Cape Town - Wheelchair tennis star Kgothatso "KG" Montjane has vowed to continue flying South Africa's flag high and to keep pushing harder to reach greater heights.
The talented player has amassed more than 30 titles despite not having sponsorship.
Montjane made history by reaching the Wimbledon women's wheelchair semi-finals a fortnight ago.
The Limpopo-born star said she had had a long bumpy road, but always found a reason to take one more step forward.
"It hasn’t been an easy journey, looking at how I started the sport," she said.
"Honestly, I'm still surprised at myself and how I made it this far.
"I figured out how to survive through the challenges. For me, that’s what is important - I focus on the positive rather than dwell on the negativity."
Before being given a wildcard entrance to Wimbledon, she also featured at the French Open in May, losing to three-time runner-up Aniek van Koot from the Netherlands in the opening round.
Montjane has come close to reaching the final at Roland Garros before. In 2013, she lost to Dutch former world No 1 Jiske Griffioen in the singles semi-finals.
In 2014, Montjane was very close to reaching this stage again before world No 3 Van Koot fought back to clinch the match in two sets.
Montjane's biggest hindrance is lack of sponsorship, as she travels to some of the biggest world events without her coach, Gerald Stoffberg.
Sports and Recreation Minister Tokozile Xasa had reached out to her, but Montjane was not sure if the minister would be able to help her secure funding.
Despite all this, the player has been consistently winning titles.
Last year, she collected five titles and recently successfully defended her Swiss Open title against world No 7 Lucy Shuker in Geneva, Switzerland.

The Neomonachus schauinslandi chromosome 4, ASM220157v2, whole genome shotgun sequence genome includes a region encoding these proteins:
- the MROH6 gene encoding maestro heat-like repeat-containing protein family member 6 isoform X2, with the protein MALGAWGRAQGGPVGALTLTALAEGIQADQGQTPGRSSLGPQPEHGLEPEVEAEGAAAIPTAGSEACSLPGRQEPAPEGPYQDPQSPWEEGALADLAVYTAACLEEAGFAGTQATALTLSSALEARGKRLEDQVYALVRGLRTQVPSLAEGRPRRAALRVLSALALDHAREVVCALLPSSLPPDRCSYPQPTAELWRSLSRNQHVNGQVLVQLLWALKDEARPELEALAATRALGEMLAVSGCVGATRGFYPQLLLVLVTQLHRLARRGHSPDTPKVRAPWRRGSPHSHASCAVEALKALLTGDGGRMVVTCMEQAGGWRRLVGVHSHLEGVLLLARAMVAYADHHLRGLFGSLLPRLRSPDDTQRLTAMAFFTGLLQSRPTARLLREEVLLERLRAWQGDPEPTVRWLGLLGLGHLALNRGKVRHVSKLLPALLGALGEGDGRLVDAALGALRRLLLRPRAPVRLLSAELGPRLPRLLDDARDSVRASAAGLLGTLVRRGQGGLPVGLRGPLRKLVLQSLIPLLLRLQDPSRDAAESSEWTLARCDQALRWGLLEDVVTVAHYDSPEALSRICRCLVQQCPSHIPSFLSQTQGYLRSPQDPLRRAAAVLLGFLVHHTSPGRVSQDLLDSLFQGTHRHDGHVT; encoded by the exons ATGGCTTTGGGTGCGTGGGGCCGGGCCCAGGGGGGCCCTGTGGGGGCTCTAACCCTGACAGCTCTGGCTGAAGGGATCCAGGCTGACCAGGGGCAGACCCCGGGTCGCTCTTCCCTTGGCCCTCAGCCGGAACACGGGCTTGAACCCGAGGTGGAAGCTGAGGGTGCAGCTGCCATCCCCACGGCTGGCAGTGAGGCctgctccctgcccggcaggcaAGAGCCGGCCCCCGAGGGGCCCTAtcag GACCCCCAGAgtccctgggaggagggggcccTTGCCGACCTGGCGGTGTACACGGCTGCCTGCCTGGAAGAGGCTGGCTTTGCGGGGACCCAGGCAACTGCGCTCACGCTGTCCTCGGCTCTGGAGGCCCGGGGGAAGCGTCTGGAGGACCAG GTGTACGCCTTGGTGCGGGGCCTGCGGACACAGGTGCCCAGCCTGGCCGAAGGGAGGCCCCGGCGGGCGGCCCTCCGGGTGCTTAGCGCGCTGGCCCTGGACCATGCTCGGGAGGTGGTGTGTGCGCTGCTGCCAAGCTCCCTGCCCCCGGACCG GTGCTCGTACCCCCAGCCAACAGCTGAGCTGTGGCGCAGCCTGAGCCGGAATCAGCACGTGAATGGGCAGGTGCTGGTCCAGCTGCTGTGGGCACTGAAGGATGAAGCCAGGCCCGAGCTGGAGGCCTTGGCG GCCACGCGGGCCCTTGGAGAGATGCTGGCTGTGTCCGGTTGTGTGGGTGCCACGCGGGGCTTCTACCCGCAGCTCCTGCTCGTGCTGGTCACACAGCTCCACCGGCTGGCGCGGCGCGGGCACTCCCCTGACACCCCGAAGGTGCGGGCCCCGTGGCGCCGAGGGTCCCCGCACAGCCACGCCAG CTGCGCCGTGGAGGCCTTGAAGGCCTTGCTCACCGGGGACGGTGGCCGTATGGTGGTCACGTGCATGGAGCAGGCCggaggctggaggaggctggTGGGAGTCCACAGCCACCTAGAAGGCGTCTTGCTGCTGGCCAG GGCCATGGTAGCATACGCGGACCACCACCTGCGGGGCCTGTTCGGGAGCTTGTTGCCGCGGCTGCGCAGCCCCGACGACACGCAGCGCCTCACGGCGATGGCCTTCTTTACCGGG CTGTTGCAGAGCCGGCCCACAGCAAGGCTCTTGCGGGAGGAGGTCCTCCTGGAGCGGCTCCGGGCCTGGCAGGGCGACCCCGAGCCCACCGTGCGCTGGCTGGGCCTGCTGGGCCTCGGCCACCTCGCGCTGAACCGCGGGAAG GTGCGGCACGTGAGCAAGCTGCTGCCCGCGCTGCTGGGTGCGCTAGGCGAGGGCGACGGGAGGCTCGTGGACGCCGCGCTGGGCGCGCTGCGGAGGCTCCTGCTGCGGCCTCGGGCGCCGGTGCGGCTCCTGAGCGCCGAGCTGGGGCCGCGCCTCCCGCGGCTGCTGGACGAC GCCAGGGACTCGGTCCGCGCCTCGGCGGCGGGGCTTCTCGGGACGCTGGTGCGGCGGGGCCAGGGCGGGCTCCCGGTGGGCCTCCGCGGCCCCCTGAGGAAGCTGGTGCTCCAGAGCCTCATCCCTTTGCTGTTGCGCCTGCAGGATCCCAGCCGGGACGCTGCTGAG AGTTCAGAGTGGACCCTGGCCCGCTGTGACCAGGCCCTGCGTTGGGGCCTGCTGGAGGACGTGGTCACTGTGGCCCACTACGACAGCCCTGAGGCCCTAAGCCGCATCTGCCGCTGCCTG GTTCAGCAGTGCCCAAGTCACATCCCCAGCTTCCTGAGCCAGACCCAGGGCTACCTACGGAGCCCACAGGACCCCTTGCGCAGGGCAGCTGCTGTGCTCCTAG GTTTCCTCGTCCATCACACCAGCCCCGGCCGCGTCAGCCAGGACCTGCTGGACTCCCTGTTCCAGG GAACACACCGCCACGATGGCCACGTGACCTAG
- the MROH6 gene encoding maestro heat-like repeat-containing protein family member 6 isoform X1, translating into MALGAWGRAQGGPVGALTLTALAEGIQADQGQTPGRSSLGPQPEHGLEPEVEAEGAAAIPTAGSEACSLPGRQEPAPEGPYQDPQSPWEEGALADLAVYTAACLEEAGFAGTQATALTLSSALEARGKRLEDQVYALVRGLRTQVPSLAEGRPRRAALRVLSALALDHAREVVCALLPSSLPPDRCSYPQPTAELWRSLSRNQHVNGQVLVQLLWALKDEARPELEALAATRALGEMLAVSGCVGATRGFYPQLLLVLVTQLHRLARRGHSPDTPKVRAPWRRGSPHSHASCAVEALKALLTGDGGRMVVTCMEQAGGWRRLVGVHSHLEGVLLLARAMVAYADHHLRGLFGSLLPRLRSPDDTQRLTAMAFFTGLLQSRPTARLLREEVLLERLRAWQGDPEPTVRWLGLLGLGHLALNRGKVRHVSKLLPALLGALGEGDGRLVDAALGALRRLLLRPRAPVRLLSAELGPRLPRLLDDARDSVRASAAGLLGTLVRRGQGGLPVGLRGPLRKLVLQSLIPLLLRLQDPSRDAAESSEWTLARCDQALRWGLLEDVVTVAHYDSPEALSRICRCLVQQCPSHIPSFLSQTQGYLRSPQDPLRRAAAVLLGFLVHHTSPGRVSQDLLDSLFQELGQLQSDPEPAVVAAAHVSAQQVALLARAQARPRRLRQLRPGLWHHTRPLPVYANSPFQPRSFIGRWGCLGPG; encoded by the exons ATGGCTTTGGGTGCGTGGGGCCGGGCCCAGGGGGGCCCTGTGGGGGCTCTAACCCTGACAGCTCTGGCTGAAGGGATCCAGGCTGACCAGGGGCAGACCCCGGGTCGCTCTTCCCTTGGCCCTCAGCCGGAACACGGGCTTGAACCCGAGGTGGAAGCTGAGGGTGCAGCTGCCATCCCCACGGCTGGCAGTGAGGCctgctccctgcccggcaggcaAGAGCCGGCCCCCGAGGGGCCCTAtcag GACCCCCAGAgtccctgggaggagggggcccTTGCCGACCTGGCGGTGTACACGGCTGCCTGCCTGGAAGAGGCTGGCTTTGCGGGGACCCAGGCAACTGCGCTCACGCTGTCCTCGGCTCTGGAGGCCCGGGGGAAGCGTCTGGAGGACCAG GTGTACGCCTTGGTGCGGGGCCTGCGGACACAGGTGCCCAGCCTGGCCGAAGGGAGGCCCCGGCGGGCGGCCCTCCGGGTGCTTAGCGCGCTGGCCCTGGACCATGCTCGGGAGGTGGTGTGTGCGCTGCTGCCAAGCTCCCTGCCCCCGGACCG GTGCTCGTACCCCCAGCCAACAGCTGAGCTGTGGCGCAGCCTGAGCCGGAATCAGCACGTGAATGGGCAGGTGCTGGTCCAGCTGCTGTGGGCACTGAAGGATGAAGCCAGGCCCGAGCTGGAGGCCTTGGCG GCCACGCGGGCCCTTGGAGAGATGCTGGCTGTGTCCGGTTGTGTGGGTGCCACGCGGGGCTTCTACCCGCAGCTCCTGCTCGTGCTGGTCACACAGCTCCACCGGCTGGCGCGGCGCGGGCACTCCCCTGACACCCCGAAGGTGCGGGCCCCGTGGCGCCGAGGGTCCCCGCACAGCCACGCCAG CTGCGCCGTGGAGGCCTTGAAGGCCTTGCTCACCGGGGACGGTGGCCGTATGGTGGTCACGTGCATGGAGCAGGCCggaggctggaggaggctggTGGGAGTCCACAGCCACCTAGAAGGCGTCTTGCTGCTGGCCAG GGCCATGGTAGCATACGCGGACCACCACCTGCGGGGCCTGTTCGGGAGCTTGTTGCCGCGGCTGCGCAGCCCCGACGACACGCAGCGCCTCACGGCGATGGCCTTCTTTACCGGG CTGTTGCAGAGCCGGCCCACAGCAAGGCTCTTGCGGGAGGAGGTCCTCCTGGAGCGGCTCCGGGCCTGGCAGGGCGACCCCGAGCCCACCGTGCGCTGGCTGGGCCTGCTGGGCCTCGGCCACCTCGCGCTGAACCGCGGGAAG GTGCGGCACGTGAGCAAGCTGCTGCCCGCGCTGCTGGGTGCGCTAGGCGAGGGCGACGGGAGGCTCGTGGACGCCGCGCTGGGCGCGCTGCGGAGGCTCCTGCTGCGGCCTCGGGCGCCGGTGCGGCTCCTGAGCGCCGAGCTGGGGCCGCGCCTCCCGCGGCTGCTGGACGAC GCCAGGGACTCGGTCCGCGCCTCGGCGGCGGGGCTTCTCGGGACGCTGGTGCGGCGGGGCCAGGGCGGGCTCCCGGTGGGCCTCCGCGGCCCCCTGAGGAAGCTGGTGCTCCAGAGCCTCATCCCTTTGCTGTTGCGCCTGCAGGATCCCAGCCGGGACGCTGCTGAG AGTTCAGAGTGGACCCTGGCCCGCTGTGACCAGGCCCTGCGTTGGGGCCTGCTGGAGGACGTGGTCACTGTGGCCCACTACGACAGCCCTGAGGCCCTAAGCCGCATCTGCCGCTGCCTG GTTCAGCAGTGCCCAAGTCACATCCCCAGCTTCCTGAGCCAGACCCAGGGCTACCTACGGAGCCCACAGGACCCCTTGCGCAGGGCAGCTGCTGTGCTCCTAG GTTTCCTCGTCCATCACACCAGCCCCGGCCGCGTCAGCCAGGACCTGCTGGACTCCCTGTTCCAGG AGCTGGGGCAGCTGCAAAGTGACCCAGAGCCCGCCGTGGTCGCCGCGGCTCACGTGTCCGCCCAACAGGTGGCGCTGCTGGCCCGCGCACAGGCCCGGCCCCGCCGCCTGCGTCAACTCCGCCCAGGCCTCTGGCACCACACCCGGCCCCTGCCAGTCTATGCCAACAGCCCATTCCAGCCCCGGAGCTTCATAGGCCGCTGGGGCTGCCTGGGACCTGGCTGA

Montjane sent her Wimbledon doubles partner, Germany's Katharina Krüger, packing after beating her to reach her first semi-final, before being eliminated by defending champion Diede de Groot.
Montjane and Krüger were knocked out of the doubles semi-final round by top seeds De Groot and Japanese national Yui Kamiji by a score of 6-0 and 6-0.
Montjane arrived home from the UK to a hero's welcome on Monday morning at OR Tambo International Airport.
She burst into tears when she came through the gates of the international arrivals terminal and was greeted by a group of jovial fans and family.
"Taking up the sport 11 years ago, I never imagined I would get to this level and play among the best in the world. This feels great," she said.
The 32-year-old's congested schedule forced her to retire during one of her matches as fatigue started to affect her health. This week, she attended the launch of an anti-prejudice movement by Castle Lager, called #SmashTheLabel, at Constitution Hill in Johannesburg.
It was at this gathering that she revealed that, despite being good in other sports such as wheelchair basketball, she was first chosen to play wheelchair tennis during her days at Helen Franz Special School in Bochum, Limpopo.
"When I got to varsity, it was the only sport for people with a disability, so I decided to continue because I love sport."
Since then, Montjane has been climbing the ladder from the local scene to where she now plays on the same courts as some of the greatest athletes, such as Serena Williams and Roger Federer.
Her Wimbledon stint also improved her International Tennis Federation ranking from number eight to six. Now she has set her sights on the last Grand Slam tournament of the year, the US Open.